Have you got a warning light on your vehicle dashboard?
Warning lights are designed to alert you to potential issues and if they stay on or illuminate whilst you’re driving there’s a cause for concern.
The warning light you see on your dashboard only gives you a very small part of the picture. Professional diagnostics read the error messages that cause the light to illuminate, identifying the root cause. An early diagnostic check is strongly recommended to help prevent component failures which can lead to further damage and expensive repairs.
Vehicle fault codes
Modern vehicles are crammed full of electronic features & technology. In order to check the electronics are working as they should, they are fitted with sensors to help monitor their condition. These sensors continually report to the ECU (Engine Control Unit) and if a problem occurs, it logs a fault code on the ECU’s memory. If the ECU detects an issue, you’ll be alerted to it by a warning light on your dashboard.
The warning lights on your dashboard follow a traffic light colour system:
Yellow or Amber lights advise the driver that something isn’t working as it should be. You should take extra care and get a professional diagnostic check as soon as possible
Red lights indicate a more serious & potentially dangerous problem. You should stop driving as soon as it is safe to do so.
If a warning light or fault code appears on your dashboard we’d advise you to contact your local branch to book a diagnostic health check. Whilst it may be something very minor, warning lights could also indicate a more serious problem. It may be tempting to delay booking your vehicle into the workshops but the earlier we can investigate the issue, the less likely it will be that damage is done.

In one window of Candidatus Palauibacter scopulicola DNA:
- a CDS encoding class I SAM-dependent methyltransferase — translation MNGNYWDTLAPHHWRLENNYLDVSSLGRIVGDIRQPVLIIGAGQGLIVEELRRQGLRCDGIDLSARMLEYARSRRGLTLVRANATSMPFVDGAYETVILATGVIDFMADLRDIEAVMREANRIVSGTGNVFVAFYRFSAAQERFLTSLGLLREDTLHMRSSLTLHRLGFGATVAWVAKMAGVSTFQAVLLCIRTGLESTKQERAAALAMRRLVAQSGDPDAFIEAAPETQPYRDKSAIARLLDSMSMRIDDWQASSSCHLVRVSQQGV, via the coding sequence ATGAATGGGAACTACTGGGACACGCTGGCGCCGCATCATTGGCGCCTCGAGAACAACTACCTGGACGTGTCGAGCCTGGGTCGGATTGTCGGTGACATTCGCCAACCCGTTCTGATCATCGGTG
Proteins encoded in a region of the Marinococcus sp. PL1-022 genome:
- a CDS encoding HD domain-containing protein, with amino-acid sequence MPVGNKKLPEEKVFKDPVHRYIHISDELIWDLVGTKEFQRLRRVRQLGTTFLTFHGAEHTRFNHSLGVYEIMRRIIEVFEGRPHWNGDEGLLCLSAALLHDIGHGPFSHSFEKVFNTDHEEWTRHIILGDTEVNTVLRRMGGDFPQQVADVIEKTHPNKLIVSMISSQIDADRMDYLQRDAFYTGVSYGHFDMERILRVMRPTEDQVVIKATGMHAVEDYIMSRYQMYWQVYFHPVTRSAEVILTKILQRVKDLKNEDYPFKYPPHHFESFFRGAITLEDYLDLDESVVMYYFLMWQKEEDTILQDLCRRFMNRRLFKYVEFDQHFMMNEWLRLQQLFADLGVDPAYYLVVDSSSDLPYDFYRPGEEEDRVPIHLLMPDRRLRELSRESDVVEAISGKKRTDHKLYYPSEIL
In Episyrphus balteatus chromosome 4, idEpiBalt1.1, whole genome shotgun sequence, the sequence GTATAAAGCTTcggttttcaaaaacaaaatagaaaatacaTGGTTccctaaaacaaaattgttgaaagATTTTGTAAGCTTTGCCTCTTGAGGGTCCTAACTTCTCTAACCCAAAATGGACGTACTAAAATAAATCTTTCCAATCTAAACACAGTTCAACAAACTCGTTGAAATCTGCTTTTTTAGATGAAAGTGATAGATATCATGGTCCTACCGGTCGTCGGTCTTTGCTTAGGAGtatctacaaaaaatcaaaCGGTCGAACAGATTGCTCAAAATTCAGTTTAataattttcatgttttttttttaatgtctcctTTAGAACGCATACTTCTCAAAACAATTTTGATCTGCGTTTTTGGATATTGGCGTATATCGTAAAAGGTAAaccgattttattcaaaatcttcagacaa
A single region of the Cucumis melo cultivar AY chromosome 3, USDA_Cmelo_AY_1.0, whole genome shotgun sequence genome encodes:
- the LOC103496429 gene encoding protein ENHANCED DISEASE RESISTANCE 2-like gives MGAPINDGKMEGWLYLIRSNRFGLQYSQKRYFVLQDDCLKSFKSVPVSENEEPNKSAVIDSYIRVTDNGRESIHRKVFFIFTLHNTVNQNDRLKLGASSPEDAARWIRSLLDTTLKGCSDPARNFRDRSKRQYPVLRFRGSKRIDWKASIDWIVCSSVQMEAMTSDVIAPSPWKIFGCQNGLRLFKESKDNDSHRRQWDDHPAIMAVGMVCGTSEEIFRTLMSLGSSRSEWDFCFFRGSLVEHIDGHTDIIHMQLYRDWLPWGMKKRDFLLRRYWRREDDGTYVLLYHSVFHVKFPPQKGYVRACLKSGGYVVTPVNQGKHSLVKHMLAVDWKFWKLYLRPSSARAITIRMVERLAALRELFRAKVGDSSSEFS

What problems does the ECU pick up?
The ECU can pick up problems with emission levels, engine temperatures and even windscreen wipers. You may see a warning light on your dashboard, but this only gives you a very small part of the picture. Our diagnostic health checks read these error messages and identify the root cause, so component failures can be prevented before they lead to further damage and expensive repairs.
What is a diagnostic health check?
A diagnostic health check is carried out by a trained vehicle technician using specialist diagnostic equipment. This equipment is designed to read fault codes and clear error codes. In order to be able to read as many codes as possible, we carry a range of diagnostic equipment across our branches. Using different systems gives us a much wider coverage than most other independent garages.
The cost of our diagnostics is fixed at £39.95 in all our branches. If we discover problems with your engine or other components we’ll then provide you with a free, no-obligation repair quote.
A guide to dashboard warning lights
FAQ's about dashboard warning lights
Your engine management light is an engine shaped light that comes on when the ECU detects there’s an engine related fault.